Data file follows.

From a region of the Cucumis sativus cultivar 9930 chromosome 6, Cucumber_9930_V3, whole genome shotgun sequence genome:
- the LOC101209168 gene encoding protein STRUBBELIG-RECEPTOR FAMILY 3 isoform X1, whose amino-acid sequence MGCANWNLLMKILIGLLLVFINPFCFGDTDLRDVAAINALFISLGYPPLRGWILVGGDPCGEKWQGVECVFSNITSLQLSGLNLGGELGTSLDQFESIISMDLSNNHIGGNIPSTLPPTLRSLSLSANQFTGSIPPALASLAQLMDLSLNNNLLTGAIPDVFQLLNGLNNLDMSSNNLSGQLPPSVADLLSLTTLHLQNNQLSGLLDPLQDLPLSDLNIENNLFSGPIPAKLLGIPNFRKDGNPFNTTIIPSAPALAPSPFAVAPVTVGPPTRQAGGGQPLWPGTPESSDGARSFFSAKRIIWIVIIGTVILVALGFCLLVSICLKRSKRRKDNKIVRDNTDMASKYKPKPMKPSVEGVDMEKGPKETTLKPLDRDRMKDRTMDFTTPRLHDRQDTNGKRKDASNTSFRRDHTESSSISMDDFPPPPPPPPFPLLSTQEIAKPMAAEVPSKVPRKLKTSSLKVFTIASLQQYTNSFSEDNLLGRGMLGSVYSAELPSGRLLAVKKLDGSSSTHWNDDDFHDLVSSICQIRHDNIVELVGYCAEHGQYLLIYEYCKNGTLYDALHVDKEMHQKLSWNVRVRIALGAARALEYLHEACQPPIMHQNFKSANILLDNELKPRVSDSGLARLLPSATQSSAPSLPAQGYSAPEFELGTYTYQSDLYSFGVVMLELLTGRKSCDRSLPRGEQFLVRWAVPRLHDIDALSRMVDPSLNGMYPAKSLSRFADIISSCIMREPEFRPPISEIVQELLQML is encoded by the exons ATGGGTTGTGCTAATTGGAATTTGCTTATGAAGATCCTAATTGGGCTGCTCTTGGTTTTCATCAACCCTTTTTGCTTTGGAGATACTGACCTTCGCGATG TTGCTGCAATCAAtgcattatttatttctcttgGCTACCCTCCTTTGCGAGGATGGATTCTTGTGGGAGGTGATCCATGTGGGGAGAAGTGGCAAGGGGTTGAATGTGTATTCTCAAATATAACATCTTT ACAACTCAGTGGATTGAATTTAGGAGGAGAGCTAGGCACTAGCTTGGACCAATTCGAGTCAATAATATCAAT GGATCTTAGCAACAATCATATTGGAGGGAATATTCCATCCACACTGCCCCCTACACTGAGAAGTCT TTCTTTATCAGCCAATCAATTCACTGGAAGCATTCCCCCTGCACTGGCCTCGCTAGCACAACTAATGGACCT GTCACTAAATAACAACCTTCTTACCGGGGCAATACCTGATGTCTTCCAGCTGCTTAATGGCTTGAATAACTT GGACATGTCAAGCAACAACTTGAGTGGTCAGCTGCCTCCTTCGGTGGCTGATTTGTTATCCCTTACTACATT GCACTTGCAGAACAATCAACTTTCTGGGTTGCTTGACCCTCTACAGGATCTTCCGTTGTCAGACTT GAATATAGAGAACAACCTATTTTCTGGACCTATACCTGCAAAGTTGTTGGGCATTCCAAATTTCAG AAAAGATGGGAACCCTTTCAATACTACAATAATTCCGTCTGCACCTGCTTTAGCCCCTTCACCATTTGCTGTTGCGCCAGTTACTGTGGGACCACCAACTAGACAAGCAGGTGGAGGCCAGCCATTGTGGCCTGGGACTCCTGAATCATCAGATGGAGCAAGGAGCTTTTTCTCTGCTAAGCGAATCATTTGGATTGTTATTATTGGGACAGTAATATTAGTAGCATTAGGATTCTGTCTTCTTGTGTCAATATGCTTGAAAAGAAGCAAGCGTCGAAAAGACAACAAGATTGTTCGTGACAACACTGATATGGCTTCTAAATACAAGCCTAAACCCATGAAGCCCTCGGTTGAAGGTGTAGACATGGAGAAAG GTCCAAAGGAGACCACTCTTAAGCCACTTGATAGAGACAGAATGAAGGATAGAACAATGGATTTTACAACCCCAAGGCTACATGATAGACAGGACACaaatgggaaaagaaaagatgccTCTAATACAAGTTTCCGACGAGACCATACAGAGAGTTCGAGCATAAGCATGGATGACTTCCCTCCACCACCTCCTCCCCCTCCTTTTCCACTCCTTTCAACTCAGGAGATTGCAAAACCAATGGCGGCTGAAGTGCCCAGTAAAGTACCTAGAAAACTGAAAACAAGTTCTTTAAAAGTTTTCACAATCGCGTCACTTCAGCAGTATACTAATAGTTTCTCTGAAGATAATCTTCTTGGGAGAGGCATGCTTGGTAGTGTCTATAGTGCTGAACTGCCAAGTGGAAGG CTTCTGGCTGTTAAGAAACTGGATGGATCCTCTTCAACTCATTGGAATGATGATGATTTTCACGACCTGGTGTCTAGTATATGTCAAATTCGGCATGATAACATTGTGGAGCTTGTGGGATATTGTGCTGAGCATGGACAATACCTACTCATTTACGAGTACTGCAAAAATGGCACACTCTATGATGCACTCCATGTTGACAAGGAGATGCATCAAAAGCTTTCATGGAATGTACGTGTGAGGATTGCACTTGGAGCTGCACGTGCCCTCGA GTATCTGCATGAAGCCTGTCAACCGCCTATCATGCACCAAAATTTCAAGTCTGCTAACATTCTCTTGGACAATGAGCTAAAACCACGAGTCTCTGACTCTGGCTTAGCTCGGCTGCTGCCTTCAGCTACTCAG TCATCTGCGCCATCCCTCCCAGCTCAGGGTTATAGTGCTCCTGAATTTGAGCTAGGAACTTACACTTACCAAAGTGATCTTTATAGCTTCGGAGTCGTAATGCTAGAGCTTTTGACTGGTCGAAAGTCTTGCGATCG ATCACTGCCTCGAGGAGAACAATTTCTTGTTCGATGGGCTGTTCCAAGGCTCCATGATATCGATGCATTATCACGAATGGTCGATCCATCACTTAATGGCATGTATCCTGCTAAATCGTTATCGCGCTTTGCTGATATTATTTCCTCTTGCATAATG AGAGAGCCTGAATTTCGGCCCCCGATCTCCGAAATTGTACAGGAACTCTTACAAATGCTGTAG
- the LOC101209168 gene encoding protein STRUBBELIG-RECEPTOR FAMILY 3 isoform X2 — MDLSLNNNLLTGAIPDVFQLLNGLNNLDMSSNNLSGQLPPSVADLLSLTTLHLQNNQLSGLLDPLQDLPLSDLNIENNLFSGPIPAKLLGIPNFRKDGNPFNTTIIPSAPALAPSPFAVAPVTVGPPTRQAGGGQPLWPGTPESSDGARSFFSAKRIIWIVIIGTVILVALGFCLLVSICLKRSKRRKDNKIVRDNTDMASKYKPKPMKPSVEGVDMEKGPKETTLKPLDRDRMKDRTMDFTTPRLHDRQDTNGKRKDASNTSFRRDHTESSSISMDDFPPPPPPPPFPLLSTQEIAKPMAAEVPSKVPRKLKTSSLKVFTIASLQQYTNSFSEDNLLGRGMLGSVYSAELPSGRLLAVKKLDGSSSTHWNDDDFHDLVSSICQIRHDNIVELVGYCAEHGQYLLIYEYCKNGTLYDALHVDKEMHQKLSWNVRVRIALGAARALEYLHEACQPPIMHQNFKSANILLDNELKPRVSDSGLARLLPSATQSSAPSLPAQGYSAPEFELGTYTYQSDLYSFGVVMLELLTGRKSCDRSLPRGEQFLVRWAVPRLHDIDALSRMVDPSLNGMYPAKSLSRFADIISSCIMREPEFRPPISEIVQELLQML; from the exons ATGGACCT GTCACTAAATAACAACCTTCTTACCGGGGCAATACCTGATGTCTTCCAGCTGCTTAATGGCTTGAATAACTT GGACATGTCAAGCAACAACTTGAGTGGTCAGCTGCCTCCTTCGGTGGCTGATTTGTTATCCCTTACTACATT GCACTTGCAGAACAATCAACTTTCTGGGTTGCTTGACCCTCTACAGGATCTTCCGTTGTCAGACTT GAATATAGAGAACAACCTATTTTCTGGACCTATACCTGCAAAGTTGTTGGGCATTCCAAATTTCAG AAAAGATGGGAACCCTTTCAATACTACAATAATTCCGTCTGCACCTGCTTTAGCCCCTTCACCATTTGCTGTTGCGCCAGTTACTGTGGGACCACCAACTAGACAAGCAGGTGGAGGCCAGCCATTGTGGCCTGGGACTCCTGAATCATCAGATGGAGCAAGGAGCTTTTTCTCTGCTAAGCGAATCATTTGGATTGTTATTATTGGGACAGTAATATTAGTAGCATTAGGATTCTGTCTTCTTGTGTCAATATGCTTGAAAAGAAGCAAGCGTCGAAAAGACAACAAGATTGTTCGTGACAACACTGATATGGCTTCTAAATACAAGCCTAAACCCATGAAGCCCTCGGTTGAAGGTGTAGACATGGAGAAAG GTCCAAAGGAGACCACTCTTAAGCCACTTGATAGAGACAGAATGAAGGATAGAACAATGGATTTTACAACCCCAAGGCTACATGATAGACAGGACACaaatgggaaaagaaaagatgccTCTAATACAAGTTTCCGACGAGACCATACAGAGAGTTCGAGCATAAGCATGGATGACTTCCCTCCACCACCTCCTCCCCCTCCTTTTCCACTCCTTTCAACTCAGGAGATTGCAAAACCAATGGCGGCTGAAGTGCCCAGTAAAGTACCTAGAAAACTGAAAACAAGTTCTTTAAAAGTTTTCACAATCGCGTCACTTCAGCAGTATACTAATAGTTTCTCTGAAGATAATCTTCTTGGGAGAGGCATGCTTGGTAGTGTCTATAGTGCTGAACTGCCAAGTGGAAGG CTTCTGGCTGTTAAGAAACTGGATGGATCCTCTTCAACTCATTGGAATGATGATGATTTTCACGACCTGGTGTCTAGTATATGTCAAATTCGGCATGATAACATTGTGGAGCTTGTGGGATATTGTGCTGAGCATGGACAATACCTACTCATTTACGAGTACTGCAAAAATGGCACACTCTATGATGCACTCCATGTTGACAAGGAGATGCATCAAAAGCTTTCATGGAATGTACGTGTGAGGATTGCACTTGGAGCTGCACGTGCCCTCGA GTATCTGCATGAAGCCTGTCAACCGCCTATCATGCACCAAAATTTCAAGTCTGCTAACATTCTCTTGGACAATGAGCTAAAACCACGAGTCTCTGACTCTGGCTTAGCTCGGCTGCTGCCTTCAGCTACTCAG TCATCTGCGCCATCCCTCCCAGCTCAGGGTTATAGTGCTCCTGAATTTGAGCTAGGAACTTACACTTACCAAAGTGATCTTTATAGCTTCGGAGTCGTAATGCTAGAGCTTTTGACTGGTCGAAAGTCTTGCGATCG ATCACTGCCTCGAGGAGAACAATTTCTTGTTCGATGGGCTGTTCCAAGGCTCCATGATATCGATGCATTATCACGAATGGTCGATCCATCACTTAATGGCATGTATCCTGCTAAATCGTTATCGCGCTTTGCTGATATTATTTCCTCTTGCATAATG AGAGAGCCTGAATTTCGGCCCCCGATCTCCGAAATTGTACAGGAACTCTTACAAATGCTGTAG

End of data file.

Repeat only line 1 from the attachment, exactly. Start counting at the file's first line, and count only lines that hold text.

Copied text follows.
From a region of the Cucumis sativus cultivar 9930 chromosome 6, Cucumber_9930_V3, whole genome shotgun sequence genome: